Wood-Jones considered our foot uniquely human. Look closely. The large toe is usually longest. In some, the second toe is somewhat longer. Rarely if ever is the third longest, unlike other primates where it is longest.

Note two observations. (1) The feet of other primates look more like hands. Observe the human hand. Its third finger is longest. (2) The first digit or large toe of primate feet is like a thumb. This is especially true of the anthropoid (those having a more-human appearance). It can move at a right angle to the adjacent second toe. We could not do this with our large toe.

With these noted, we agree with Johann Blumenbach. In 1791, he stated that only man should be called two-handed (bimanus) while lemurs, monkeys, and apes should be termed four-handed (quadrumana). Since his time, it has become common to say that man is the only primate with two feet (bipedal) and other primates are with four feet (quadrupedal).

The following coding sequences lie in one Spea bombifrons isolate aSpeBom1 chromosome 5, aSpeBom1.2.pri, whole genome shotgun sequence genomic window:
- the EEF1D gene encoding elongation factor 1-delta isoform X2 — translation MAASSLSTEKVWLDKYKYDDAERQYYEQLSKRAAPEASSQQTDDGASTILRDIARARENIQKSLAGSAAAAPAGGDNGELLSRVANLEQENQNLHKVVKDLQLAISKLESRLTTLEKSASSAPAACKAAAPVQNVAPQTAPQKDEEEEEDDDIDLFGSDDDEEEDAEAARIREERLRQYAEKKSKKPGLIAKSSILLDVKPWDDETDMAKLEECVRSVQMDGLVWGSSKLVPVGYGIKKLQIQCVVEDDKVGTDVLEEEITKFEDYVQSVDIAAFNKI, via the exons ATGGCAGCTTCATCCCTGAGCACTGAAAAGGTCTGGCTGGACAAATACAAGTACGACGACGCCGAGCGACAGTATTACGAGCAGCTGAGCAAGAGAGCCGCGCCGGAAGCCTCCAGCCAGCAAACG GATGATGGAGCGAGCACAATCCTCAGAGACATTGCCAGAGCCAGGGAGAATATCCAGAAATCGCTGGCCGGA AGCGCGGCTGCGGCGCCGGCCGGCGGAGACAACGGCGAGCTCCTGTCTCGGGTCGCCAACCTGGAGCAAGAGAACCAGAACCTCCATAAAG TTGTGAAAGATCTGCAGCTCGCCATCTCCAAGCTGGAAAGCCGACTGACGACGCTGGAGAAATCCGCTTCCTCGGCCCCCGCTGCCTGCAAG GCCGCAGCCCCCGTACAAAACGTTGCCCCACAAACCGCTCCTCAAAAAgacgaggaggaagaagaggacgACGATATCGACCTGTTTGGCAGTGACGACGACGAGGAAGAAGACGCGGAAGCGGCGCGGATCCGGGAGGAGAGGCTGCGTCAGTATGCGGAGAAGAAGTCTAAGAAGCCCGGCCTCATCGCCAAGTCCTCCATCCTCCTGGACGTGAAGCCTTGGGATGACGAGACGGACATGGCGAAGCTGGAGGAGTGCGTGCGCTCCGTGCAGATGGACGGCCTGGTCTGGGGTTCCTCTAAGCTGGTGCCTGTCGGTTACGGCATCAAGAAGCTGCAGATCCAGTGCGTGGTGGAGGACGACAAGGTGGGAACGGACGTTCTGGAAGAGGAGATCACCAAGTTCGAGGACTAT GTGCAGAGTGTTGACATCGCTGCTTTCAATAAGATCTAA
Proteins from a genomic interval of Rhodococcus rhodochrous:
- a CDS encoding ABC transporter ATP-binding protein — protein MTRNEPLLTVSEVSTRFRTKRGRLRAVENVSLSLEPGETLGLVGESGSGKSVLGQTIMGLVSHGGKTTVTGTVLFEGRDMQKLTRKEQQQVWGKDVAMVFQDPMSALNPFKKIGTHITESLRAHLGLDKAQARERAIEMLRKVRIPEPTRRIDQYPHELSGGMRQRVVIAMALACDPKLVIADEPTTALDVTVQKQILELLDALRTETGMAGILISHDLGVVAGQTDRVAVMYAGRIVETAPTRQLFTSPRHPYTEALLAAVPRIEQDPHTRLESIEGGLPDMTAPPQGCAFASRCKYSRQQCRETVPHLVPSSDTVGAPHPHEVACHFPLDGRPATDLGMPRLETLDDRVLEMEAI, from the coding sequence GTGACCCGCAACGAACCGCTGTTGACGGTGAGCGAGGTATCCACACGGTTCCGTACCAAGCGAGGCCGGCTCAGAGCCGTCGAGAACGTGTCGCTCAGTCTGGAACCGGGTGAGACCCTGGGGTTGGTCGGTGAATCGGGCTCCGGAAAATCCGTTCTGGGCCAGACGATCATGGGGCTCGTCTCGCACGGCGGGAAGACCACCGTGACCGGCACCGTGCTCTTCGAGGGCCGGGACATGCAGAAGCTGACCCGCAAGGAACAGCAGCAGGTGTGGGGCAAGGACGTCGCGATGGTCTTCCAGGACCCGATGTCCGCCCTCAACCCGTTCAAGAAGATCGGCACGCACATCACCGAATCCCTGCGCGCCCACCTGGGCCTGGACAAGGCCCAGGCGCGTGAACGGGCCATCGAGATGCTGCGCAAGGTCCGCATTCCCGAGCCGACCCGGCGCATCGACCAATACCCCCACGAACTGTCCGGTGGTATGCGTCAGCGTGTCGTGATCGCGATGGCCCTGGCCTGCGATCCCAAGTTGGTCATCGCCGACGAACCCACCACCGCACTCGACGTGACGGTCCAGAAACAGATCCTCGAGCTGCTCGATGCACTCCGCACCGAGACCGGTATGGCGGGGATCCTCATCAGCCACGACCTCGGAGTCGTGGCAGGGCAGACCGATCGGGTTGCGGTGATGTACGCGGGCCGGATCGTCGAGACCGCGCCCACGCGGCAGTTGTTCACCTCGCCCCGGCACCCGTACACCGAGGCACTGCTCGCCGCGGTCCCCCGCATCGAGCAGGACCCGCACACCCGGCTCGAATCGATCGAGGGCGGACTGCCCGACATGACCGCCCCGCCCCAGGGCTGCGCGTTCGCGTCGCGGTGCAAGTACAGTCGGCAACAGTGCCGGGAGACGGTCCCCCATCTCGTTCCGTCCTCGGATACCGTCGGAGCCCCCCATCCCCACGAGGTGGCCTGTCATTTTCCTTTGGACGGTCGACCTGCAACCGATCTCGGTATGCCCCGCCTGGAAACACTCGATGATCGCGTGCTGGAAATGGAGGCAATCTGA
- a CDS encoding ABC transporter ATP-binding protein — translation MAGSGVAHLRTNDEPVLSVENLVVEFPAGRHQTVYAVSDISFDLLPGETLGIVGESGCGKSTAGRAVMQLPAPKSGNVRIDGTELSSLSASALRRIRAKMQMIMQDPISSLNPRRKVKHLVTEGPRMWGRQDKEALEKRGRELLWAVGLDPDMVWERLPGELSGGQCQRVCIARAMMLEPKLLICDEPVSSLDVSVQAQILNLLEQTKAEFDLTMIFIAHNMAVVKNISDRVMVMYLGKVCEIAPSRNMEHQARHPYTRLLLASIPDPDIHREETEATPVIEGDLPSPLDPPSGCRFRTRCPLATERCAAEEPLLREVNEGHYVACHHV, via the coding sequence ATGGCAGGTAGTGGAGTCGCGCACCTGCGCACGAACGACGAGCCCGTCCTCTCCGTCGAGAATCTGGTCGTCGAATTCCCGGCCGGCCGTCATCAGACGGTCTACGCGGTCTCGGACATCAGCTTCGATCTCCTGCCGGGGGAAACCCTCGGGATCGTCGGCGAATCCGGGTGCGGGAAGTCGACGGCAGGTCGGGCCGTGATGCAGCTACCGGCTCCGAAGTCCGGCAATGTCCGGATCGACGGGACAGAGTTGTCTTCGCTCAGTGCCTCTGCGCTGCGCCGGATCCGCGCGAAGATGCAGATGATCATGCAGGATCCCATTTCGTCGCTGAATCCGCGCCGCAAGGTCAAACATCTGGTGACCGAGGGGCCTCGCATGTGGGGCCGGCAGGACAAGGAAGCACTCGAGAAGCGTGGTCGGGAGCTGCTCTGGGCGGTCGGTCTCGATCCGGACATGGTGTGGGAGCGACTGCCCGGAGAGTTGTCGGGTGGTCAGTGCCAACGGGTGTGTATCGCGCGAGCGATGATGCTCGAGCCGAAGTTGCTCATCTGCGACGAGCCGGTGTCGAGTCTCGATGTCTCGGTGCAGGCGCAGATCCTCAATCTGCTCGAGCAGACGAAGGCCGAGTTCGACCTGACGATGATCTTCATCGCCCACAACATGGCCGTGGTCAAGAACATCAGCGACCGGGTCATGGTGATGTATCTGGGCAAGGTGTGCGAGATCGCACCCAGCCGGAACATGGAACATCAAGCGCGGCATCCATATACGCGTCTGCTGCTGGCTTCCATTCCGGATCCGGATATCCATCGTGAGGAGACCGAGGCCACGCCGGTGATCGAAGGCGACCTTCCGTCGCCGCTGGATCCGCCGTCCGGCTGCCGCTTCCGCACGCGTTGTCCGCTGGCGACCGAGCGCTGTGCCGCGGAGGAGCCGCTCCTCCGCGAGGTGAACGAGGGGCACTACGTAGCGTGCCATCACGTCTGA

How unique is the human foot? Return to the embryonic period. By the eighth week, the foot has formed. Its extremely early appearance shows its primitive development. During embryonic development, the human foot never appears like a hand.

Another significant anatomical feature that only occurs in humans is the leg and foot muscle Peroneus tertius. (See THE PROBLEM OF MAN'S ANCESTRY, page 38.) It originates at the distal one-fourth of the leg bone (fibula) and inserts at the lateral or outside aspect of the foot (the base of the fifth metatarsal). We need it to stand upright. Woods-Jones tells us that "this human muscle has the same astonishing history as the human foot in its early development." (ANCESTRY, page 38)